On August 3, 2020, the United States District Court for the Southern District of New York struck down United States Department of Labor (“DOL”) regulations to the Families First Coronavirus Response Act (“FFCRA”) thereby greatly expanding the class of health care workers eligible for paid leave benefits under the FFCRA.
By way of background, the FFCRA provided two types of paid leave benefits to covered employees. First, the Emergency Family and Medical Leave Expansion Act (“EFMLEA”) provides 10 weeks of job-protected leave at two-thirds of the employee’s regular wages when the employee is unable to work because of a need for leave to care for a child whose school or child care provider is closed or unavailable for reasons related to COVID-19. Second, the Emergency Paid Sick Leave Act (“EPSLA”) provides 80 hours of job-protected fully paid sick leave to employees when the employee (i) “is subject to a [f]ederal, [s]tate, or local quarantine or isolation order related to COVID-19”; (ii) “has been advised by a health care provider to self-quarantine due to concerns related to COVID-19”; (iii) “is experiencing symptoms of COVID-19 and seeking a medical diagnosis”; (iv) “is caring for an individual subject” to a quarantine or isolation order by the government or a healthcare provider; (v) is caring for a child whose school or place of care is closed, or whose childcare provider is unavailable, because of COVID-19; or (vi) “is experiencing any other substantially similar condition specified by the Secretary of Health.
Both types of paid leave benefits under the FFCRA exclude “health care providers”—as that term is defined in the Family and Medical Leave Act (“FMLA”)—from using paid leave benefits. The FMLA defines “health care provider” as “(A) a doctor of medicine or osteopathy who is authorized to practice medicine or surgery (as appropriate) by the State in which the doctor practices; or (B) any other person determined by the Secretary [of the Department of Labor] to be capable of providing health care services.”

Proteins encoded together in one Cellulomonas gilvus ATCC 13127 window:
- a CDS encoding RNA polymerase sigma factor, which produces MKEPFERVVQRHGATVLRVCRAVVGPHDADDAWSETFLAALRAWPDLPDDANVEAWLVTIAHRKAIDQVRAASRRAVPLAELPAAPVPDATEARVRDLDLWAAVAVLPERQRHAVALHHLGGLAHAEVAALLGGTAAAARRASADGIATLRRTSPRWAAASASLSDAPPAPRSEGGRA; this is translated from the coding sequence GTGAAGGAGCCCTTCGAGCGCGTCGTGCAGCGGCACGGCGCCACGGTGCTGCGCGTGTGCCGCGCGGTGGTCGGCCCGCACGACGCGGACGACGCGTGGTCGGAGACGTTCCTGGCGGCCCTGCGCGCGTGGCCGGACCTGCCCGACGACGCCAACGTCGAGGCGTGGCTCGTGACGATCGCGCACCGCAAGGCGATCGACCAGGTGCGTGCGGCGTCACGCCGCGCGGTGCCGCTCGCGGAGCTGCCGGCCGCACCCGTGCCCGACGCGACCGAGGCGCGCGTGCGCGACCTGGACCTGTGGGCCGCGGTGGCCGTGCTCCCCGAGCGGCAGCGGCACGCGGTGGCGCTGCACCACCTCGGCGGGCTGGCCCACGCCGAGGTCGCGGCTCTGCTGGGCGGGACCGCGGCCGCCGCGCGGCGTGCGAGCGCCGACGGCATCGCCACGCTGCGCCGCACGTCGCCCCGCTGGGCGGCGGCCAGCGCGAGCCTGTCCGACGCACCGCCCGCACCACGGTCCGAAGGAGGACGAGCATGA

Building on that definition, the DOL issued a rule that significantly broadened the FMLA’s definition of “health care provider,” which resulted in a broadening of the class of employees that were ineligible for the paid leave benefits under the FFCRA. The DOL’s definition of “health care provider” was so broad that it was conceivable that a health care employer’s entire workforce could be exempt from using paid leave benefits under the FFCRA.
In its opinion, the court held that the DOL’s definition of “health care provider” strayed too far afield from its purpose, which, according to the court, “serves to exempt employees who are essential to maintaining a functioning health care system during the pandemic.” The court noted that the definition of “health care provider” is so broad that it “includes employees whose roles bear no nexus whatsoever to the provision of healthcare services, except the identity of their employers, and who are not even arguably necessary or relevant to the healthcare system’s vitality.” Accordingly, the court vacated the rule’s definition of “health care provider.”
The court also struck down portions of the DOL’s rule such as (i) a provision that provided that an employee is not entitled to receive paid leave benefits under the FFCRA if the employer “does not have work” for the employee, (ii) a provision placing restrictions on the use of intermittent leave, and (iii) a provision requiring that employees provide certain documentation prior to starting leave.
This decision has a profound impact on the regulatory framework of the FFCRA. Specifically, employers in the health care industry with fewer than 500 employees should be aware that the disposal of the DOL’s definition of “health care provider” significantly broadens the scope of employees eligible for paid leave benefits under the FFCRA. This is particularly consequential for employers in the health care industry who, under the DOL’s previous definition of “health care provider,” could conceivably have been entirely exempt from providing paid leave benefits to their workforces under the FFCRA. Therefore, employers in the health care industry should take special care in responding to requests for paid leave benefits and take necessary steps to adjust and provide these benefits.
There is some question as to whether this decision has binding legal effect outside of New York, where the case was decided. Nothing in the decision concretely addresses this question. But nonetheless, it is advisable for employers to proceed as though the decision has national effect unless and until there is authority to the contrary. Indeed, this would be far from the first instance of a United States District Court judge invalidating an agency action on a national basis.
Presently, there is no indication whether the DOL intends to appeal this decision or, alternatively, implement new regulations. The fact that the benefits of the FFCRA are only available until to December 31, 2020, would appear to indicate that any further developments in this matter will happen quickly. We will monitor this case and issue further alerts as necessary.